So here's my main observation about this passage. This is the first creation of life in this story. The first creation of any kind of life.

God demonstrates that he is interesting in bringing life in the very first pages of Scripture. In fact, the text sparkles with beautiful description here: Not only does the text say that the land produces דֶּשֶׁא (deshe’, “greenery”)—a general term encompassing various types of green plants—it goes on to spell out what this דֶּשֶׁא comprises: עֵשֶׂב (esev, “lush vegetation,” used in other contexts, such as in Genesis 1:30 and 3:18, to refer to food for people or animals) that bears seeds and the עֵץ (‘etz, “tree”) that bears fruit.

Notably, this mention of the creation of fruit-bearing trees—specifically, the occurrence of two key terms, עֵץ (‘etz, “tree”) and פְּרִי (peri, “fruit”)—also foreshadows something that is yet to take place in Genesis 2 and 3. Stay tuned. We’re a long way off from that yet, but keep it in mind for now.

For now, stay tuned tomorrow, when we’ll analyze a key word appealed to by creationists when they reject evolutionary science on the basis of the Genesis 1 text: לְמִינוֺ (lemiynō, “after its kind”).

To be continued…

Friday, July 27, 2012

When Genesis 1:10 and Culture Collide

Now the “dry ground” gets named:

Genesis 1:10: “Naming the Dry Ground”

וַיִּקְרָ֨א אֱלֹהִ֤ים ׀ לַיַּבָּשָׁה֙ אֶ֔רֶץ וּלְמִקְוֵ֥ה הַמַּ֖יִם קָרָ֣א יַמִּ֑ים וַיַּ֥רְא אֱלֹהִ֖ים כִּי־טֹֽוב׃

“And God named the dry ground ‘land,’ and the collection of the waters he named ‘seas.’ And God saw that it was good.”

An observation linking this post to yesterday’s post: Just as he named the dome שָׁמַיִם (shamayim, “sky” or “heavens”), he named the dry ground אֶרֶץ (eretz, “land” or “earth”). First he names the heavens, and then he names the earth (in the same order as those same Hebrew words appear in Genesis 1:1)!

Cool, huh? Also, the seas were a scary place in the ancient world, but God not only made the seas—he named them and saw them as “good.”

Lend Me Your Thoughts

Have you noticed any other vocabulary that recurs in Genesis 1? Any common refrains?

Thursday, July 26, 2012

When Genesis 1:9 and Culture Collide

Genesis 1:9: Let the Waters Under the Skies Be Collected to One Place

וַיֹּ֣אמֶר אֱלֹהִ֗ים יִקָּו֨וּ הַמַּ֜יִם מִתַּ֤חַת הַשָּׁמַ֙יִם֙ אֶל־מָקֹ֣ום אֶחָ֔ד וְתֵרָאֶ֖ה הַיַּבָּשָׁ֑ה וַֽיְהִי־כֵֽן׃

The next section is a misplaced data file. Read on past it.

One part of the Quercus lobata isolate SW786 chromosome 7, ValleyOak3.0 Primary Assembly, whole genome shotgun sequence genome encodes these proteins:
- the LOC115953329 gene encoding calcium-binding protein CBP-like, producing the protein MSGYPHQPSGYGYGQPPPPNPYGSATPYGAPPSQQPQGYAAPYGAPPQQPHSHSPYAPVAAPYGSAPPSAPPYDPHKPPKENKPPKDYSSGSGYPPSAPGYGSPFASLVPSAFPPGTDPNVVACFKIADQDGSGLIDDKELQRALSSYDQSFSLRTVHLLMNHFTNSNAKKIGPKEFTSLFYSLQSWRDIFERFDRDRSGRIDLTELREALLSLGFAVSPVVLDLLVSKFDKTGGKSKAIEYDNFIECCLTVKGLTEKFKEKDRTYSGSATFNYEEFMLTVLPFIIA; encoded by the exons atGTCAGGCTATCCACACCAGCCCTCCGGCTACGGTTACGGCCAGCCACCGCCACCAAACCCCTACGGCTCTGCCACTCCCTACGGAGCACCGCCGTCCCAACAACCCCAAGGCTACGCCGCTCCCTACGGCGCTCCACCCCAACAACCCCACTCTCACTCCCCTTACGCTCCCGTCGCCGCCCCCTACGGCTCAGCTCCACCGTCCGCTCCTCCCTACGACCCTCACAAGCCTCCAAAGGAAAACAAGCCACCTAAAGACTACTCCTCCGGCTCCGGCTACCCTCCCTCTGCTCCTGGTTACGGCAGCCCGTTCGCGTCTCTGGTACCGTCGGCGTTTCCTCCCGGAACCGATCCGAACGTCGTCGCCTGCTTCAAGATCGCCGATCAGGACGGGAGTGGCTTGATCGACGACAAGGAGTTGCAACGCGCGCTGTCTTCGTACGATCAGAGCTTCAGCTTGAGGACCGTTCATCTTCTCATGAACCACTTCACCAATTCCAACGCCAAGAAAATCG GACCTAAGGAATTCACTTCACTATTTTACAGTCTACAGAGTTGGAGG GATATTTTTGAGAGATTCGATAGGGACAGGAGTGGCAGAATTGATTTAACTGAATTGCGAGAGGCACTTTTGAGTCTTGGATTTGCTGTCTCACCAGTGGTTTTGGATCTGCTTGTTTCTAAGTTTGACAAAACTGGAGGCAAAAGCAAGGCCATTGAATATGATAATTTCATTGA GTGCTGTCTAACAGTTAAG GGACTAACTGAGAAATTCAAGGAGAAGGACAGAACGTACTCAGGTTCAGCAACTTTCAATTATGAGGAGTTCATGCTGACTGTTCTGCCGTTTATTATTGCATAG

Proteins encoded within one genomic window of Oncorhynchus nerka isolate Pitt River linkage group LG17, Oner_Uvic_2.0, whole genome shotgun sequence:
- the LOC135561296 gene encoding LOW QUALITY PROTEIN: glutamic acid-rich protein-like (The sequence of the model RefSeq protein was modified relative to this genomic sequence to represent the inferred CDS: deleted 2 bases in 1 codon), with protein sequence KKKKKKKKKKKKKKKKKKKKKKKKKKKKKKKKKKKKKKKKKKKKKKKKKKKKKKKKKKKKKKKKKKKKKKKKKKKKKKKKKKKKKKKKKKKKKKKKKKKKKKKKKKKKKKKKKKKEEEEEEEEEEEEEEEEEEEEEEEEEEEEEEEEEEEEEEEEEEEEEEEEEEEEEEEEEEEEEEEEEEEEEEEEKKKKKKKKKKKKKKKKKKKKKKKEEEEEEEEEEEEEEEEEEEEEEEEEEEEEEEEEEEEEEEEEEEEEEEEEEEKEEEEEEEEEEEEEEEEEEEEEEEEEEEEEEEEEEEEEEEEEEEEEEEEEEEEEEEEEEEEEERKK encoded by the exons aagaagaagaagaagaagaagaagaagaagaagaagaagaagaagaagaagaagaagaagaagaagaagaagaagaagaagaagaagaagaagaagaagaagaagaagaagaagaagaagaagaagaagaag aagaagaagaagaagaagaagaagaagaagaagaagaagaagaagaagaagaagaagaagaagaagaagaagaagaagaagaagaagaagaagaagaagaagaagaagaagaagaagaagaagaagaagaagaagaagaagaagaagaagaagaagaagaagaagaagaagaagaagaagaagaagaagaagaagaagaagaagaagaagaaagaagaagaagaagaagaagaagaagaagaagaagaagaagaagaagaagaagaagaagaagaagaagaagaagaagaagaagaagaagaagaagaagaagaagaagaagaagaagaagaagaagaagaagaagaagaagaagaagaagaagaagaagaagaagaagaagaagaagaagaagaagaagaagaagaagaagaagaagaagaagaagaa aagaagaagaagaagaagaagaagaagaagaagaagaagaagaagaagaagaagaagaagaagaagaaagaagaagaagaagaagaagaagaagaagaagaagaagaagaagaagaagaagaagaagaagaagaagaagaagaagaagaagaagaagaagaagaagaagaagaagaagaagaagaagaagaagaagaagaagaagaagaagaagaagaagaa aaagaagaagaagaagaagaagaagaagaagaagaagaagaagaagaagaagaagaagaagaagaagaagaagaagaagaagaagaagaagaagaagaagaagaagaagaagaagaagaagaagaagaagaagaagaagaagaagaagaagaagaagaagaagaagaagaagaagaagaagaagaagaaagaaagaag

“Then God said, ‘Let the waters under the skies be collected to one place, and let the dry ground be visible.’ And it was so.”

Brief explanatory introductory note: You might have noticed that last time I translated שָׁמָיִם (shamayim) as “sky,” but in Genesis 1:1 and here, I translated it as “skies.” The translation “skies” (or “heavens”) is because of the –ayim (dual) ending of this word. I translated the occurrence of this word in Genesis 1:8 as “sky” because it was occurring in a context in which a singular object was being named: the “dome.” I thought it would be strange to say in English, “And he named the dome ‘skies.’” But that would have been the most literal translation.

I think it’s interesting that here we first encounter the term יַבָּשָׁה (yabashah, “dry ground”). It shows up only 15 times in the entire Old Testament (and only twice in Genesis). We come across it again tomorrow, so keep this in mind. There is a reason this word is being used. (Hint: Just as the word “dome” was used only to be later defined as “sky,” so the word “dry ground” is being used to be later defined in verse 10 as ________. Don’t cheat. Look back at Genesis 1:1 and see if you can notice a pattern.)

At this point in the creation account, we’ve finally come across the point at which God has created the part of the world on which all of life—including humanity—is eventually going to dwell.

Lend Me Your Thoughts

What do you make of the language of the waters being “collected to one place”?

Wednesday, July 25, 2012

When Genesis 1:8 and Culture Collide

Now the “dome” gets named: